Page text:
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    I started with EB and DM’s in the mid 70’s and switched to D’addario’s a few yrs later for two reasons; tuning stability and breakage. I had a couple of LP’s that would eat B strings, after switching to D’addario’s it stopped. Have used D’s primarily since. They seem to last a little longer than EB and Markley do.

    One thing to remember is that everybody’s chemical make up is a lil different and strings that last a long time for some is not always the case for others.



    I also used SIT’s for awhile very stable and good with the tremolo. Love the EB Stainless steel strings but stopped using them because of fret wear.

    Using the newer Aluminum/Bronze EB’s for the Martin, best strings Ive ever used for a steel string acoustic.
     
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  13. Jamil Jabr

    Jamil Jabr New Member

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    GHS Nickel Rockers
     
    Last edited: Jun 10, 2020
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  14. Joerocker39

    Joerocker39 New Member

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    In the past I have used
    Ernie Ball (they sucked)
    Ddario they worked good
    Dean Markkey worked great

    on both of my guitars I use
    S. I.T. strings

    On my Wolfgang I use 9 to 42
    On my Iommi Epiphone I use 10-42

    they are awesome and probably the best strings

    Joe
     
  15. James Jarby

    James Jarby New Member

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    When I was a kid dreaming about gear I’d read interviews with my guitar heroes, and Hendrix, Clapton, Duane Allman, Rory Gallagher & many others described using Fender Rock N’ Roll 150 strings, which are semi-flat.

    Years later when I worked in a guitar store I was told that those Fender strings were manufactured by GHS. I remember they were called Gus strings and now they’re called Nickel Rockers, described here from the GHS web site:
    Rollerwound pure nickel wrapped with a round, pure nickel cover that is slightly flattened by metal rollers during the winding process. Bright-sounding, great-feeling strings. GHS has made the highest-quality strings since 1964.

    They cost a bit more because of the extra step of rolling the string. When Boomers and similar strings (Slinky, etc.) came out that didn’t flatten the windings I saw it as a huge marketing gimmick because they were telling people that they were getting something better (cooler, whatever) when it was actually cheaper to make those strings.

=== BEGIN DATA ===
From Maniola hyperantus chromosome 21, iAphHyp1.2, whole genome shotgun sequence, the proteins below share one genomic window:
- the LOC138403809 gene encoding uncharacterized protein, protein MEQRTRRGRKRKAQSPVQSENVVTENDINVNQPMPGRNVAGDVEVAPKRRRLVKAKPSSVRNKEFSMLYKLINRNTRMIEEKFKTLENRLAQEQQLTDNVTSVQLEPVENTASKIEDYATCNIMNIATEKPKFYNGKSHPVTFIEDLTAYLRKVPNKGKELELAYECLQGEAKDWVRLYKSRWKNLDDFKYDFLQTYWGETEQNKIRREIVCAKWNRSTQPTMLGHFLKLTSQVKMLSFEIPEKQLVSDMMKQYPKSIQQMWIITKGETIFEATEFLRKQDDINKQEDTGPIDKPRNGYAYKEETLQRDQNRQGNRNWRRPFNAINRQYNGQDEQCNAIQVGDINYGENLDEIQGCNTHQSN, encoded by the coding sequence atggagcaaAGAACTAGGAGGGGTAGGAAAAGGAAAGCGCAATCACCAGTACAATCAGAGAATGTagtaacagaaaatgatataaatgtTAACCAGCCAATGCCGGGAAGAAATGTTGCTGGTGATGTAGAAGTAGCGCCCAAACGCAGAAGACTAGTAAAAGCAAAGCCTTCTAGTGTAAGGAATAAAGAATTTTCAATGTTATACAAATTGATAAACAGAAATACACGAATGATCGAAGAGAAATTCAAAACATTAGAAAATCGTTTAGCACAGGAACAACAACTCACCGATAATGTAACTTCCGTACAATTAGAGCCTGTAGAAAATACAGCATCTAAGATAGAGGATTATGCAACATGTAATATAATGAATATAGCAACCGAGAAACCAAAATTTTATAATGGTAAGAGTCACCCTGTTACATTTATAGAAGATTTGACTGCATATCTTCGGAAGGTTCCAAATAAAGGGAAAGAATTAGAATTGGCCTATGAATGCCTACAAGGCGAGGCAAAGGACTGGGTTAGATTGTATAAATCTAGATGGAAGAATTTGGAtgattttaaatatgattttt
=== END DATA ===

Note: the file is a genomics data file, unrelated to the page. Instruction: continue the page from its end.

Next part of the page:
The flattening of a Nickel Rocker is very subtle and you may not notice much difference between them or something like Boomers, but I just love them. They are a “classic” string and you might want to give them a try. You might also get less fret wear since the strings don’t have as much of a file-like edge, but if you like sliding your pick up and down the strings a lot like Angus use Slinky strings like he does.

    I know that Stevie Ray Vaughan used Nickel Rockers because we worked with him and he had them in custom packs that had his name stamped on them at the factory. The lightest string was a .012.

    One other thing is that since we were repairing guitars we would buy each string by the gross. When purchased like this they are shipped flat and straight in long plastic bags, which is really nice, but 144 x 6 is a lot of strings!
     
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  16. TM1

    TM1 Member

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    Personally, I think all those sets are junk/crap! They use the cheapest materials to make them. the wound strings have larger core wires and smaller wraps. The wrap is the most expensive part so by using a larger core and smaller wrap you get a string that costs less to produce.
    From the `50's until about 1972/73, string manufactures used a small wrap, large Round core. These were all round core, pure nickle sets. Then everyone went to a large Hex Core and a small wrap of Nickle Plated steel. They cost next to nothing to produce, wore out quicker and sounded like crap. All the plain strings were Tin plated steel and tin plated steel hex cores for wound strings. They traditionally had been silver plated steel wire. A few companies used Monel Wire for wraps. Monel has a nice warm, uncompressed sound. A little less output from Monel, but nice tone.
    There's only one company making Monel wrapped wound strings with a round core and that's the German made Pyramid Strings.
    They use silver plated German Steel for plain strings and core wires & either pure Nickle wraps or Monel wraps. Their strings last about 5-6 times longer than any of the rubbish that EB, D'Addario, etc make Gibson Strings have been made by D'Addario for the last 12-15 years, ever since Gibson closed their string making facilities in Elgin, Illinois.
     
  17. Vinsanitizer

    Vinsanitizer Forum Support Spec. Double Platinum Supporting Member VIP Member

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    Why? You have to say why or else the thread will collapse.
     
  18. Trumpet Rider

    Trumpet Rider Well-Known Member

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    I'm telin ya, DR HiBeams. If you don't try them you are missing out. Warm but bright, stout but bendy. I've tried most of the strings suggested and I keep coming back to the DRs. The DR Pure Blues are nice, too, but the HiBeams are rocking strings.
     
  19. turfdoc

    turfdoc New Member

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    I highly recommend Fender voodoo child 10-38.
     
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  20. ricksdisconnected

    ricksdisconnected Well-Known Member

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    i use cat gut strings.